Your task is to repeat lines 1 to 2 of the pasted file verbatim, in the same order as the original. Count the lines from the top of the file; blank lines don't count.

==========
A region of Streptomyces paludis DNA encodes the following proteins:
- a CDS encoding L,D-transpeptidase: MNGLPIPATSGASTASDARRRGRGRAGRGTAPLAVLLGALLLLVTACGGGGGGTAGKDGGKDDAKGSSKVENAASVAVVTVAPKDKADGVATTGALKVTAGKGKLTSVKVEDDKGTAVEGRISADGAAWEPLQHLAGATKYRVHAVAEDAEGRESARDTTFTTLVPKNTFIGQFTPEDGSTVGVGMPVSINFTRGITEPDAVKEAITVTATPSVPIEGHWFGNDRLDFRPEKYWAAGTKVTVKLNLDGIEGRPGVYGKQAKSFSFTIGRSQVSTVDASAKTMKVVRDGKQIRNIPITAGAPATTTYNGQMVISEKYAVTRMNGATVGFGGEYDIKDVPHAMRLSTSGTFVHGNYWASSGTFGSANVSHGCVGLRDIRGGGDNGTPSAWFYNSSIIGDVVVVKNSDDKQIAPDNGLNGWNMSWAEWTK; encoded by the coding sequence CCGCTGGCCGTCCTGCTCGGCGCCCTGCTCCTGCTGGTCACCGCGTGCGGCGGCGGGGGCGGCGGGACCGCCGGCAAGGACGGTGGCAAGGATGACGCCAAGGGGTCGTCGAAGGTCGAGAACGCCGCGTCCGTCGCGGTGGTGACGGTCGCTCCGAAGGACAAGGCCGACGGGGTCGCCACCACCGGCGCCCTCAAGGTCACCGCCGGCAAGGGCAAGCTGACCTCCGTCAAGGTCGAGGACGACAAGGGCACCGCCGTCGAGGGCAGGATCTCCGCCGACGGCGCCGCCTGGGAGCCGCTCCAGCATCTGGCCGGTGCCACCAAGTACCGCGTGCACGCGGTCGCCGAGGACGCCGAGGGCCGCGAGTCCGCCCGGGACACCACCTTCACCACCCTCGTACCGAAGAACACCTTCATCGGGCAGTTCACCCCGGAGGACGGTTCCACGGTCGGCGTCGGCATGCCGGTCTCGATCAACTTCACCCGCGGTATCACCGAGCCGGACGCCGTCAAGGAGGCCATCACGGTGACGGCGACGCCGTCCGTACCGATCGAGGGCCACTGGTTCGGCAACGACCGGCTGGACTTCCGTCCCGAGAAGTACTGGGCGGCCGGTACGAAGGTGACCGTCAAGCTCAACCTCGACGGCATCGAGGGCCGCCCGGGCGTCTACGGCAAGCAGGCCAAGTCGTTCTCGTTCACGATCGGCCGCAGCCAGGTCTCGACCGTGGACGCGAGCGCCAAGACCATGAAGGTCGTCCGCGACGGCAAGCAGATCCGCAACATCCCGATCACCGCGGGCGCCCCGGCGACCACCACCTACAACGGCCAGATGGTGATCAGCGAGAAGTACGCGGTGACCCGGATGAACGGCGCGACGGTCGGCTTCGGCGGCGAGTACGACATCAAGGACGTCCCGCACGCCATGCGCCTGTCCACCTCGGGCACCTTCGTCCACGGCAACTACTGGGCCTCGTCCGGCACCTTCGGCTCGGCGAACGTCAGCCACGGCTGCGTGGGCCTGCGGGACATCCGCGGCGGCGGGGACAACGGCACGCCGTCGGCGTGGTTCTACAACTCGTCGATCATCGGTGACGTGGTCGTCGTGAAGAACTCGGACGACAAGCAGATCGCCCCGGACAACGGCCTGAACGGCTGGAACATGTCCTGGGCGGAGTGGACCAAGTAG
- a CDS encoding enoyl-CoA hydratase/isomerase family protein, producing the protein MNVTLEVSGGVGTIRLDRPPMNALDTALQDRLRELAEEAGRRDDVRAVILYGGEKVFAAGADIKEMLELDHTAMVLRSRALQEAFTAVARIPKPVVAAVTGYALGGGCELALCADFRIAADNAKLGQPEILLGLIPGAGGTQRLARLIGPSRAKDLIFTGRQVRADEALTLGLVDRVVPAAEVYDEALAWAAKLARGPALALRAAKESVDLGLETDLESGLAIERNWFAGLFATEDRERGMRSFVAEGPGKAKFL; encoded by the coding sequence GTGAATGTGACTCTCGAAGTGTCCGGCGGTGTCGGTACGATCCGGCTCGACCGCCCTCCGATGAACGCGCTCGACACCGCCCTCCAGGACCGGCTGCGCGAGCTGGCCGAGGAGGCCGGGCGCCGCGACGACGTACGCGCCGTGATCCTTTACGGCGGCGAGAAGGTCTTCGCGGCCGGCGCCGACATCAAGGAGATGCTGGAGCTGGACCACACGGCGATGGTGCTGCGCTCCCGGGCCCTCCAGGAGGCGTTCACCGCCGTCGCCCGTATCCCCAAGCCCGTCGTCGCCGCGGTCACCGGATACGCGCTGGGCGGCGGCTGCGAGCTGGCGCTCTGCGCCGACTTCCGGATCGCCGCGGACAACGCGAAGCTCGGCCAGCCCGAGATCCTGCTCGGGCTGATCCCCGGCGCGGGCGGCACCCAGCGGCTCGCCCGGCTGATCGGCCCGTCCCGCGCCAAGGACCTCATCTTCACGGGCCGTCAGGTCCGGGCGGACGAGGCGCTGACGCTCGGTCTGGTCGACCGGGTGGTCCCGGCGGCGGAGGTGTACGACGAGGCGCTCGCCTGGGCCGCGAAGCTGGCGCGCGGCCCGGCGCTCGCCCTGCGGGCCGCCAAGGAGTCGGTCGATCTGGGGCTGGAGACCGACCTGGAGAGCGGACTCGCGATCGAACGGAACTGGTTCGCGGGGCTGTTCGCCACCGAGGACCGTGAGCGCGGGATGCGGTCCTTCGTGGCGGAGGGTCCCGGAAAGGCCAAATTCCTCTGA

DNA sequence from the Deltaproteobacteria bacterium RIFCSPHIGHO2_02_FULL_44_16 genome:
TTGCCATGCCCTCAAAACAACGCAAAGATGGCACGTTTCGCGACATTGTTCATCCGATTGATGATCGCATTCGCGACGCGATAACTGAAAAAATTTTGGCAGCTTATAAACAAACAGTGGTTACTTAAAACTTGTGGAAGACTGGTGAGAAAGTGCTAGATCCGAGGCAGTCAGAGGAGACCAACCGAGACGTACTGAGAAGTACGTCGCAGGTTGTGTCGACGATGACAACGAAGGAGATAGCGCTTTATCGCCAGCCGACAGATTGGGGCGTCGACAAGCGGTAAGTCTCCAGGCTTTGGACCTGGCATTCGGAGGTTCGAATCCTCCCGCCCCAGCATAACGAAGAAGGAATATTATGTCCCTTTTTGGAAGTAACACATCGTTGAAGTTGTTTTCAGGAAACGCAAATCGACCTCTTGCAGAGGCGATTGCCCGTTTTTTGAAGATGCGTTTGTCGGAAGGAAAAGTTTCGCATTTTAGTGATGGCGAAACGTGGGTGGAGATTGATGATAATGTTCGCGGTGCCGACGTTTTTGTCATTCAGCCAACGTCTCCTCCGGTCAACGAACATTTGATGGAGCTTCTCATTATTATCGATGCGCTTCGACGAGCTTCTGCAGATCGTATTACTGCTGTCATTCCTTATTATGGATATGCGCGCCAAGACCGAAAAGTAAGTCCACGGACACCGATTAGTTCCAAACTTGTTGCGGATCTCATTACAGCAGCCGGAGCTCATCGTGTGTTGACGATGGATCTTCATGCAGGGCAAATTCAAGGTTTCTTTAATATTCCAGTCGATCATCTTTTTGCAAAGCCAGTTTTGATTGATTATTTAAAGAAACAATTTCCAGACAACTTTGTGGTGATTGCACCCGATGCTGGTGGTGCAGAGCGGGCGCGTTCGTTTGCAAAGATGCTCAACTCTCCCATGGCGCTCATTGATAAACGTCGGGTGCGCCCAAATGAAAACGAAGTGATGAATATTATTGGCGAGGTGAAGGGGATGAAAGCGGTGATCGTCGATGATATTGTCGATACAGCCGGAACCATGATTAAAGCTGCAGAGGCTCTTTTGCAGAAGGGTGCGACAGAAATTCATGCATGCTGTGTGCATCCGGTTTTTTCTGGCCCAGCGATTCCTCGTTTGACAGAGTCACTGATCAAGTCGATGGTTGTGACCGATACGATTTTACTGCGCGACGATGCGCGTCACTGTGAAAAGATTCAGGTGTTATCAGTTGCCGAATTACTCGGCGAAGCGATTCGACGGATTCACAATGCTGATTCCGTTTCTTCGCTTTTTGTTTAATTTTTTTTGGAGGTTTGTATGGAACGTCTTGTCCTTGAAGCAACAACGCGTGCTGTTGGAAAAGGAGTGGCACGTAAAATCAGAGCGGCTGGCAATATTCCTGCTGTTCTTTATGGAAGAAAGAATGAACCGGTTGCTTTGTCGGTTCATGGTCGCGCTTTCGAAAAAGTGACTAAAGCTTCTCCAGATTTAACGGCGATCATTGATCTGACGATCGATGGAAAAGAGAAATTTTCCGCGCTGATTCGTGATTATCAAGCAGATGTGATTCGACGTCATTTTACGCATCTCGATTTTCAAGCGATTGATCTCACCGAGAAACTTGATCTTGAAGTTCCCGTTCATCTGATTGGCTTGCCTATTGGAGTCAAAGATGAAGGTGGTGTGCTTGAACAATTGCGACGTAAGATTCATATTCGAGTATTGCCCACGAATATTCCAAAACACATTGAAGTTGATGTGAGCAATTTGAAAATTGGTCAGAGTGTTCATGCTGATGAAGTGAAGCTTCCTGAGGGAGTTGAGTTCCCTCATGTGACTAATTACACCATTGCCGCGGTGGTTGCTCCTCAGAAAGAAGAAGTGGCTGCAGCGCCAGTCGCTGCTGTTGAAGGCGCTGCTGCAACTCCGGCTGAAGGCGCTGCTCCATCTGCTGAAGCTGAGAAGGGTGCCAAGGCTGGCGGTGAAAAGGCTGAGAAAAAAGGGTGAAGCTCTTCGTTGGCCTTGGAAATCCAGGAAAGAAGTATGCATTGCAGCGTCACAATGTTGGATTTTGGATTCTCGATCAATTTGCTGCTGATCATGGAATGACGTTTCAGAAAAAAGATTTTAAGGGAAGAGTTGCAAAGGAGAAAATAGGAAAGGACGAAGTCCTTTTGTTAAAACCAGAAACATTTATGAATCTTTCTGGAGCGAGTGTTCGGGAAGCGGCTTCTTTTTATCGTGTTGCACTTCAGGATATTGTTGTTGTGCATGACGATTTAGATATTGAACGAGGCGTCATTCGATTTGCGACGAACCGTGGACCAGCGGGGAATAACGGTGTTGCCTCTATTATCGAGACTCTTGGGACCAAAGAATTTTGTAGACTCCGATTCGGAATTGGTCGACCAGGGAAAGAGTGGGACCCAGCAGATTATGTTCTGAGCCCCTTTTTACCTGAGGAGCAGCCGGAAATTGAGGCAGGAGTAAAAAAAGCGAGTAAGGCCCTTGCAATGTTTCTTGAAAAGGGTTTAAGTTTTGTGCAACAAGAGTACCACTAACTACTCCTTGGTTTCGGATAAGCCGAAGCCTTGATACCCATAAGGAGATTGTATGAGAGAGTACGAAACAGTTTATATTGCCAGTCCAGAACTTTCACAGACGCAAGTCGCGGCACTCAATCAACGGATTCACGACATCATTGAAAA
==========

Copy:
A region of Streptomyces paludis DNA encodes the following proteins:
- a CDS encoding L,D-transpeptidase: MNGLPIPATSGASTASDARRRGRGRAGRGTAPLAVLLGALLLLVTACGGGGGGTAGKDGGKDDAKGSSKVENAASVAVVTVAPKDKADGVATTGALKVTAGKGKLTSVKVEDDKGTAVEGRISADGAAWEPLQHLAGATKYRVHAVAEDAEGRESARDTTFTTLVPKNTFIGQFTPEDGSTVGVGMPVSINFTRGITEPDAVKEAITVTATPSVPIEGHWFGNDRLDFRPEKYWAAGTKVTVKLNLDGIEGRPGVYGKQAKSFSFTIGRSQVSTVDASAKTMKVVRDGKQIRNIPITAGAPATTTYNGQMVISEKYAVTRMNGATVGFGGEYDIKDVPHAMRLSTSGTFVHGNYWASSGTFGSANVSHGCVGLRDIRGGGDNGTPSAWFYNSSIIGDVVVVKNSDDKQIAPDNGLNGWNMSWAEWTK; encoded by the coding sequence CCGCTGGCCGTCCTGCTCGGCGCCCTGCTCCTGCTGGTCACCGCGTGCGGCGGCGGGGGCGGCGGGACCGCCGGCAAGGACGGTGGCAAGGATGACGCCAAGGGGTCGTCGAAGGTCGAGAACGCCGCGTCCGTCGCGGTGGTGACGGTCGCTCCGAAGGACAAGGCCGACGGGGTCGCCACCACCGGCGCCCTCAAGGTCACCGCCGGCAAGGGCAAGCTGACCTCCGTCAAGGTCGAGGACGACAAGGGCACCGCCGTCGAGGGCAGGATCTCCGCCGACGGCGCCGCCTGGGAGCCGCTCCAGCATCTGGCCGGTGCCACCAAGTACCGCGTGCACGCGGTCGCCGAGGACGCCGAGGGCCGCGAGTCCGCCCGGGACACCACCTTCACCACCCTCGTACCGAAGAACACCTTCATCGGGCAGTTCACCCCGGAGGACGGTTCCACGGTCGGCGTCGGCATGCCGGTCTCGATCAACTTCACCCGCGGTATCACCGAGCCGGACGCCGTCAAGGAGGCCATCACGGTGACGGCGACGCCGTCCGTACCGATCGAGGGCCACTGGTTCGGCAACGACCGGCTGGACTTCCGTCCCGAGAAGTACTGGGCGGCCGGTACGAAGGTGACCGTCAAGCTCAACCTCGACGGCATCGAGGGCCGCCCGGGCGTCTACGGCAAGCAGGCCAAGTCGTTCTCGTTCACGATCGGCCGCAGCCAGGTCTCGACCGTGGACGCGAGCGCCAAGACCATGAAGGTCGTCCGCGACGGCAAGCAGATCCGCAACATCCCGATCACCGCGGGCGCCCCGGCGACCACCACCTACAACGGCCAGATGGTGATCAGCGAGAAGTACGCGGTGACCCGGATGAACGGCGCGACGGTCGGCTTCGGCGGCGAGTACGACATCAAGGACGTCCCGCACGCCATGCGCCTGTCCACCTCGGGCACCTTCGTCCACGGCAACTACTGGGCCTCGTCCGGCACCTTCGGCTCGGCGAACGTCAGCCACGGCTGCGTGGGCCTGCGGGACATCCGCGGCGGCGGGGACAACGGCACGCCGTCGGCGTGGTTCTACAACTCGTCGATCATCGGTGACGTGGTCGTCGTGAAGAACTCGGACGACAAGCAGATCGCCCCGGACAACGGCCTGAACGGCTGGAACATGTCCTGGGCGGAGTGGACCAAGTAG